A text is the consequence of an act, of materials manipulated by a hand, a body, a brain, a mind. This act produces a non-material excess, what might be called a virtual potential of the material object. This potential remains dormant until it comes into proximity with another body, nervous system, brain, mind. All that which arises as the mind mulls over a text — thoughts, intuitions, imaginings, aesthetic pleasures, joy, sadness, fear, aversion – all of that exists neither in the brain or beneath the surface of the text. No idea, intuition, perception or aesthetic pleasure was ever found inside the skull, or circulating along the conduits of the nervous system, or inscribed into the bio-material of the sense organs. Nor was meaning ever secreted beneath the surface of a text, as if a writer could deposit it there simply by moving her pen across the surface of a page. The made object is as mute as the molecules of the brain, until a mind meets both. This meeting of mind and material is only a way of speaking necessary to enunciate the strangeness of an event called thinking-matter.
The biological individual and the social being are occasions necessary for the enactment of thought, but thinking arises in a space other than the space occupied by the object, the biological individual or the thought-world structures we collectively inhabit. Mind is not reducible to, or an epiphenomenon of, any of these spheres. Where do ideas about the text or pleasure in the text reside? Not, for sure, in the four dimensional space/time continuum in which our bodies, brains, practices of enunciation and social relations exist. In that space only materials are found — molecules, firing synapses, agitated nerves, habitual patters of social behaviour.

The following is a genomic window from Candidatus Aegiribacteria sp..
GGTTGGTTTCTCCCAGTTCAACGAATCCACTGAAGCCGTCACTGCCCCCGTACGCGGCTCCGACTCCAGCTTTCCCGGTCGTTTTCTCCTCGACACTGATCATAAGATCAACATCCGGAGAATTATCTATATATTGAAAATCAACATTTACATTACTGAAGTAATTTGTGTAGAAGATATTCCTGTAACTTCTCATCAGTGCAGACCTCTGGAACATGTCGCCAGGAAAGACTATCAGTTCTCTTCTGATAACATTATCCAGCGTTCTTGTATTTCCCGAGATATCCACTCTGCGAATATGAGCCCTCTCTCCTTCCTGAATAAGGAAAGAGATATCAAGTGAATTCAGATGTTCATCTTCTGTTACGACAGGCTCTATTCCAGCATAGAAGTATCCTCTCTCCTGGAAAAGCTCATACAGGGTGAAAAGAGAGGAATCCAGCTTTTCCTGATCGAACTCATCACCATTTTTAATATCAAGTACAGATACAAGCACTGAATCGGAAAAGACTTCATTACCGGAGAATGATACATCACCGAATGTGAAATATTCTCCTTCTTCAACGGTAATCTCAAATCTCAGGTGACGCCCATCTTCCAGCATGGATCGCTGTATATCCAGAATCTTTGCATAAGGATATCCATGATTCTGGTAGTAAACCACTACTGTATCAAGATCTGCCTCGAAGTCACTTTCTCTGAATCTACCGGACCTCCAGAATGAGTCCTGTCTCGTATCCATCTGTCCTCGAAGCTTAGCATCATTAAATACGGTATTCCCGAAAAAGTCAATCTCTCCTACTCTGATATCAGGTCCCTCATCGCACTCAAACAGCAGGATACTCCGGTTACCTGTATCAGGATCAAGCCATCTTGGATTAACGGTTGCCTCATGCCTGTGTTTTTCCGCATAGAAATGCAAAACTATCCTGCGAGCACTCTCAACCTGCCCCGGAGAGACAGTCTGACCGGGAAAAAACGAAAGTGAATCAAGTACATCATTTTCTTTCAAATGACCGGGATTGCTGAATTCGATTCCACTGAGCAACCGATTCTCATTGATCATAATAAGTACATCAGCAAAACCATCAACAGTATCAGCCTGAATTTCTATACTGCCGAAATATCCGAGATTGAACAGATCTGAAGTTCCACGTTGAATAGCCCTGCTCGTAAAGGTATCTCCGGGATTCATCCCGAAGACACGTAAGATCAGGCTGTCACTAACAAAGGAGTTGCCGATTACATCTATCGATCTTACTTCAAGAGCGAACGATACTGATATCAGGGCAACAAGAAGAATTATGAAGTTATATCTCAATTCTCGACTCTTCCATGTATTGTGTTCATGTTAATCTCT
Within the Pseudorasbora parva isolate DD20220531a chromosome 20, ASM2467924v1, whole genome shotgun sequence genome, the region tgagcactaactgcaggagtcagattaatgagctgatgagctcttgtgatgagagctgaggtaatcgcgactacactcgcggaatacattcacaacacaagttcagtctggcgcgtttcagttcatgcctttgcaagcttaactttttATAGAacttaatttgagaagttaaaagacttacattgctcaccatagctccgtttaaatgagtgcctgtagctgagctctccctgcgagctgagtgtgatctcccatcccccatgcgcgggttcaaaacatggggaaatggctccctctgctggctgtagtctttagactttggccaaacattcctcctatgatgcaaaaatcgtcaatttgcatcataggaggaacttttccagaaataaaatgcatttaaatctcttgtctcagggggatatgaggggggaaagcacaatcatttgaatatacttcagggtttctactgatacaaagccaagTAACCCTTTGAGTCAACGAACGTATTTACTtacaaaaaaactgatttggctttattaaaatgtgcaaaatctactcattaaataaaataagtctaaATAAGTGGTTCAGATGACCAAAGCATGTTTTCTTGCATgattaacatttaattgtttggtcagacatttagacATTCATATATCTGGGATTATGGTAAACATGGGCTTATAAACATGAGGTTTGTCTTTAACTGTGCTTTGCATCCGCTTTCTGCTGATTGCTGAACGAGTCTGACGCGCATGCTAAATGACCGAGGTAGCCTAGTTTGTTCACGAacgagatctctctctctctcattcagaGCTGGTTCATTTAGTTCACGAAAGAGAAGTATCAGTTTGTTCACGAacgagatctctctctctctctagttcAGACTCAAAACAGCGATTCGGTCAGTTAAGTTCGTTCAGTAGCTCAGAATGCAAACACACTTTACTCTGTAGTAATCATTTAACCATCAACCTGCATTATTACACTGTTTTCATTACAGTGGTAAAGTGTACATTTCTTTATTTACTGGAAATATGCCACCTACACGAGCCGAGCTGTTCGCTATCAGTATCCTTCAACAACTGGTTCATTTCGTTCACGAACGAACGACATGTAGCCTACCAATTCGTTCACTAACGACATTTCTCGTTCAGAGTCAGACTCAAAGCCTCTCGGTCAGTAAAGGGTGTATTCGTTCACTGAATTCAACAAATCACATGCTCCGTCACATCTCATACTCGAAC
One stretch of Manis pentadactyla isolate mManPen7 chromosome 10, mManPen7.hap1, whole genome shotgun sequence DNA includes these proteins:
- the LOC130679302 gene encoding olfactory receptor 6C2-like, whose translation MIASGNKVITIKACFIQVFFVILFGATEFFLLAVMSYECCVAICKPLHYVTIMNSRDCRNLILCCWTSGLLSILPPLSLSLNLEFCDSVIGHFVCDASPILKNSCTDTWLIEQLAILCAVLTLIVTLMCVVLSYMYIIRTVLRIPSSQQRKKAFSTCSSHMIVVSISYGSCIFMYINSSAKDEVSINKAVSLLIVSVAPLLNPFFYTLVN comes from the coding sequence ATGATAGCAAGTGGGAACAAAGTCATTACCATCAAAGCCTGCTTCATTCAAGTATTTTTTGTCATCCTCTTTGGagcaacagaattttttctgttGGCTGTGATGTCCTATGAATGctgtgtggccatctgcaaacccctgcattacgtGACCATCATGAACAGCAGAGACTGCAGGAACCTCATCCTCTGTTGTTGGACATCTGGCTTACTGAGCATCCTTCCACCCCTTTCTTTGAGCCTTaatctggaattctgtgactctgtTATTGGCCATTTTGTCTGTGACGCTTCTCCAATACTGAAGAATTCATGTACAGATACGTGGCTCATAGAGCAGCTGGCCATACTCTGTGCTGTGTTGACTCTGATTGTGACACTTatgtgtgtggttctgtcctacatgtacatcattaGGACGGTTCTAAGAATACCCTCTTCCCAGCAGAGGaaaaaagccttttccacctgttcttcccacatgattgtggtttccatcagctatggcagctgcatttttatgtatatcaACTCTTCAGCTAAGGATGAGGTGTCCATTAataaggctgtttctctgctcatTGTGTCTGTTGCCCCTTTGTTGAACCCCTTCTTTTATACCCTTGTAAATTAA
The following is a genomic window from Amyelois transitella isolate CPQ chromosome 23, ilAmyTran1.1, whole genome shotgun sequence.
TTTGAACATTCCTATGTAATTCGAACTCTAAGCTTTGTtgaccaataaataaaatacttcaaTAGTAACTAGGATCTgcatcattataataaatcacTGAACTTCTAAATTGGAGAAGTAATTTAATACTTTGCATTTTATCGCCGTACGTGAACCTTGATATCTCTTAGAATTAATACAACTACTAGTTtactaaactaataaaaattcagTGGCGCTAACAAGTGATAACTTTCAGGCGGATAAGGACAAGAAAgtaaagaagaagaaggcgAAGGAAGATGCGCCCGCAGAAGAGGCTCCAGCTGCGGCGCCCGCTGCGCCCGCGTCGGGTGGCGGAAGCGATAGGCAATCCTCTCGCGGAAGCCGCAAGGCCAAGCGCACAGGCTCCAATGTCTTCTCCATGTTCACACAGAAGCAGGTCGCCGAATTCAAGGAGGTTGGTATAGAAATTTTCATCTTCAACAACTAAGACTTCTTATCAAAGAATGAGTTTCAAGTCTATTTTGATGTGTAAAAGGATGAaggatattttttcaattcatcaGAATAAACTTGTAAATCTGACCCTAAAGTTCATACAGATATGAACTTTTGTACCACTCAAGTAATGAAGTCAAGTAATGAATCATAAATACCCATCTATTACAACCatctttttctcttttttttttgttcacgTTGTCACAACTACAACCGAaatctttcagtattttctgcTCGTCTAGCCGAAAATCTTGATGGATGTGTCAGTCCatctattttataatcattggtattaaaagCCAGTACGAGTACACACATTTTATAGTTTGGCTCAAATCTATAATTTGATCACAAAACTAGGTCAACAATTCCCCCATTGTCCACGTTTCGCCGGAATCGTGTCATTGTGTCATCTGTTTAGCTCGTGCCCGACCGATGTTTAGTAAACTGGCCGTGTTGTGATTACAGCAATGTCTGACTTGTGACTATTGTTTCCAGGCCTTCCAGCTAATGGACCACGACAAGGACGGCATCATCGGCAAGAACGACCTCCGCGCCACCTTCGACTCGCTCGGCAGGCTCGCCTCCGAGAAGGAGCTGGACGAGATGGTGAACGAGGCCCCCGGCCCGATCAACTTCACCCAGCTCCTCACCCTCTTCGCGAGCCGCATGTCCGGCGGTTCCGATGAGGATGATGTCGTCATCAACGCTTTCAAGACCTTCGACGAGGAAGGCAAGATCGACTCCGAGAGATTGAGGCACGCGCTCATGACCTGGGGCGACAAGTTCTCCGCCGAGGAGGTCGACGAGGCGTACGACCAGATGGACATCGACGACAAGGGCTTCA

No thought was ever found in the sound waves produced by the act of speaking, no meaning in the visual formations which make up the elements of a written text. No aesthetic pleasure has ever been discovered between the pages of a book or recovered from the retina of an eye. No idea ever passed from one mind to another via a sound-wave passing between the voice box and the eardrum.
Which is not to say that the world is divided up into animate minds and inanimate matter. Only that there are levels of animate mind in proximity to levels of animate matter and that the mystery of their exact relation has not been solved.